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What To Do To A Dying Monkey

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How To Comfort A Dying Monkey

with a brief discusion am going to tell you how to comfort a dying monkey

“Why wouldn’t we expect them to grieve?” says King. “We know that monkeys are smart creatures with very well-worked-out hierarchies, social attachments that are very strong… It doesn’t surprise me at all that it’s absolutely natural for these animals to feel their loss and express it in ways we can understand.”

The same year, scientists observed a chimpanzee using tools to clean the body of a deceased group member. A female sat down with the dead male and used a firm stem of grass to clean his teeth. The practice, researchers say, suggests chimps may have a more sophisticated response to death than we currently know.

Andre Gonçalves from Japan’s Kyoto University and Susana Carvalho from the University of Oxford in the U.K. say there is a huge amount of anecdotal evidence relating to they way non-human primates deal with death—but a review of the literature to find specific characteristics and behaviors has been lacking.

“For the past two centuries, non-human primates have been reported to inspect, protect, retrieve, carry or drag the dead bodies of their conspecifics and, for nearly the same amount of time, sparse scientific attention has been paid to such behaviours,” they wrote in a study published in Biological Reviews.

In their analysis of 240 reports, Gonçalves and Carvalho showed that specific responses emerge among different non-human primate species. Often this involves carrying the dead around—especially mothers and their dead babies. Species that are unable to grasp objects—such as lemurs and tamarins—are observed trying to carry their dead even though they lack the ability.

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They also found that group members defend the bodies of the deceased and returning to the body or site of death: “Such places may hold residual information about the event which can arouse curiosity or emotional distress,” they wrote. This behavior tended to happen when an adult died, rather than a juvenile. The researchers speculate this could relate to attachments, with members needing to re-categorize from living to dead—a behavior they say is essential to the grieving process.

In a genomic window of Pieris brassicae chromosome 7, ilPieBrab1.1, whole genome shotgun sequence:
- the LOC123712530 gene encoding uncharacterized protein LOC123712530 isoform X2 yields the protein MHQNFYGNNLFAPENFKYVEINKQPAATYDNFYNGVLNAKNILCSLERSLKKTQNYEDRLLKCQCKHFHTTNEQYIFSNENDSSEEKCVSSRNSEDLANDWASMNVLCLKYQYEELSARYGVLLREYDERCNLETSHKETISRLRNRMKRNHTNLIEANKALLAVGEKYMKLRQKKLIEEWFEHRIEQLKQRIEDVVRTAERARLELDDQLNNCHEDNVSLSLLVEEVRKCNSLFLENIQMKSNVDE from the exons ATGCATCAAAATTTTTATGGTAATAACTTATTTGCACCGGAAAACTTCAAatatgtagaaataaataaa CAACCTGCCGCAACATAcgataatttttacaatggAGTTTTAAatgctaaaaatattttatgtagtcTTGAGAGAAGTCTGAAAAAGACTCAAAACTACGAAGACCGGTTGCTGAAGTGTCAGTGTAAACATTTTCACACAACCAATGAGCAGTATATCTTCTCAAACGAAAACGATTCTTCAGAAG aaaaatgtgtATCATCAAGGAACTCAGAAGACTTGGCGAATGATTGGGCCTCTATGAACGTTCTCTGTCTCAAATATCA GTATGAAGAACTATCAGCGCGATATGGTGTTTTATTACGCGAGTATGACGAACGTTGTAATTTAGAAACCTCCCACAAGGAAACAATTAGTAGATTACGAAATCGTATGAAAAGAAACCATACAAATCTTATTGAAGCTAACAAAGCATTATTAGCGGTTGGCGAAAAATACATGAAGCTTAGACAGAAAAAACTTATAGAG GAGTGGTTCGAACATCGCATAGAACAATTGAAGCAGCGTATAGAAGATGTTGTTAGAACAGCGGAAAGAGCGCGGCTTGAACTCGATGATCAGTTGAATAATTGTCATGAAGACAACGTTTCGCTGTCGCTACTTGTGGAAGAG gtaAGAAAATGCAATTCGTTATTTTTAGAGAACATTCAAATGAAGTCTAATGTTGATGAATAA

In one anecdote about a family of chimpanzees studied by Jane Goodall, a mother named Flo died before her son Flint had become fully independent. After her death, Flint would stare at the nest they shared and returned to the site of her death. He exhibited signs of clinical depression and stopped eating and interacting with other group members. Eventually his immune system became too weak and he also died.

In another case, an adult male howler monkey was observed staying close to the corpse of a female for five days after her death, “suggesting close proximity between these individuals in life.”

“Considering all these findings and given their cognitive abilities, we argue that non-human primates are capable of an implicit awareness of death,” Gonçalves and Carvalho wrote.

They say more research will be needed to confirm whether non-human primates are aware of death—and to what extent they are. “It’s not an all-or-nothing ability,” Gonçalves said in a statement. “Awareness of death includes things such as animate/inanimate distinction, or the sensory and contextual discrimination of living/dead. The concept of death is something we humans acquire between ages three to 10. We can infer that non-human primates have some aspects of death awareness but, thus far, only humans conceptualize it at a higher order.”

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Natural Mortality and Cause of Death Analysis of the Captive Chimpanzee (Pan troglodytes): A 35 Year Review

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